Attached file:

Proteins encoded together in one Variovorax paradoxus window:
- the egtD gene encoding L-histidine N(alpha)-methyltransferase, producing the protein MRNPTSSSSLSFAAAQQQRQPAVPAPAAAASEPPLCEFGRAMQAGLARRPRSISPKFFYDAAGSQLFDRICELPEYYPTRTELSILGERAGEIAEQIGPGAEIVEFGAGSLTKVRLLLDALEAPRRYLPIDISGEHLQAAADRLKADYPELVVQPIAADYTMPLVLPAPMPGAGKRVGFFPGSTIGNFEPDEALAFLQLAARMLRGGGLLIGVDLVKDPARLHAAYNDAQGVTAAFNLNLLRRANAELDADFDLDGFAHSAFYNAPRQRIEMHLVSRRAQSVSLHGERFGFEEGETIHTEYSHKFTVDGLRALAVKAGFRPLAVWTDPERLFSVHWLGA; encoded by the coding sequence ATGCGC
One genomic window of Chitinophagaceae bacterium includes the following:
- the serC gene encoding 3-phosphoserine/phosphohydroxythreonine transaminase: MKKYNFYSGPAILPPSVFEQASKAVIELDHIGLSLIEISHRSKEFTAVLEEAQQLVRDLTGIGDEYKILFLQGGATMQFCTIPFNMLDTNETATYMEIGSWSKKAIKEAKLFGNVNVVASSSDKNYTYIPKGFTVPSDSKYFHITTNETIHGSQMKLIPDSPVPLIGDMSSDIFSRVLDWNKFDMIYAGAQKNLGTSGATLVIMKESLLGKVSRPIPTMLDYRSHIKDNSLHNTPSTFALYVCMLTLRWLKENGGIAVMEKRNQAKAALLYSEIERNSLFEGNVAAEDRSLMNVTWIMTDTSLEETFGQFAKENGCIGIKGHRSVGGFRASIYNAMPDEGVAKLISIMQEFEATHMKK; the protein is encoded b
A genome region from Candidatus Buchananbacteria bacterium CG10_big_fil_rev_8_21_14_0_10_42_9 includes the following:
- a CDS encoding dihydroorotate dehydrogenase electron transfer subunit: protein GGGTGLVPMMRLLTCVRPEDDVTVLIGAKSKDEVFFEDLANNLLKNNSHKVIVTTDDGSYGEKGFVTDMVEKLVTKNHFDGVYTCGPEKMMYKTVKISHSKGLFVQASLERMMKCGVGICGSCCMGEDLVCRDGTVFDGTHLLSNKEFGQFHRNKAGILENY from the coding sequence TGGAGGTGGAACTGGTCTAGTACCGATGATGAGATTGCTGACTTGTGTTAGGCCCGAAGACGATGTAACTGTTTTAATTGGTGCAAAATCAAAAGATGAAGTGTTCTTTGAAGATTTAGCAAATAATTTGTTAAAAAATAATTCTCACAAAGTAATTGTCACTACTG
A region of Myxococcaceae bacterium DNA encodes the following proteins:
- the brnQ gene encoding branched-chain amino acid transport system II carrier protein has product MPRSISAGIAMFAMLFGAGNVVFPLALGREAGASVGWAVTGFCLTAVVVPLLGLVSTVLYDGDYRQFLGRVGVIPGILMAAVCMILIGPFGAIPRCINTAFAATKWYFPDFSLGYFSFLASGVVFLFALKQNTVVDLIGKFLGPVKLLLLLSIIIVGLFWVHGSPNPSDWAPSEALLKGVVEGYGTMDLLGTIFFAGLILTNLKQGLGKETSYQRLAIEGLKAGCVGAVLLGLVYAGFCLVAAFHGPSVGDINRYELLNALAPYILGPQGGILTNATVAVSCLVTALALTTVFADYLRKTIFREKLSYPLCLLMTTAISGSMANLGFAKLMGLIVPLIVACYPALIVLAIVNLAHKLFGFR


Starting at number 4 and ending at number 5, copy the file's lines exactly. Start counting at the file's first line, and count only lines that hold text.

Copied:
- the serC gene encoding 3-phosphoserine/phosphohydroxythreonine transaminase: MKKYNFYSGPAILPPSVFEQASKAVIELDHIGLSLIEISHRSKEFTAVLEEAQQLVRDLTGIGDEYKILFLQGGATMQFCTIPFNMLDTNETATYMEIGSWSKKAIKEAKLFGNVNVVASSSDKNYTYIPKGFTVPSDSKYFHITTNETIHGSQMKLIPDSPVPLIGDMSSDIFSRVLDWNKFDMIYAGAQKNLGTSGATLVIMKESLLGKVSRPIPTMLDYRSHIKDNSLHNTPSTFALYVCMLTLRWLKENGGIAVMEKRNQAKAALLYSEIERNSLFEGNVAAEDRSLMNVTWIMTDTSLEETFGQFAKENGCIGIKGHRSVGGFRASIYNAMPDEGVAKLISIMQEFEATHMKK; the protein is encoded b
A genome region from Candidatus Buchananbacteria bacterium CG10_big_fil_rev_8_21_14_0_10_42_9 includes the following: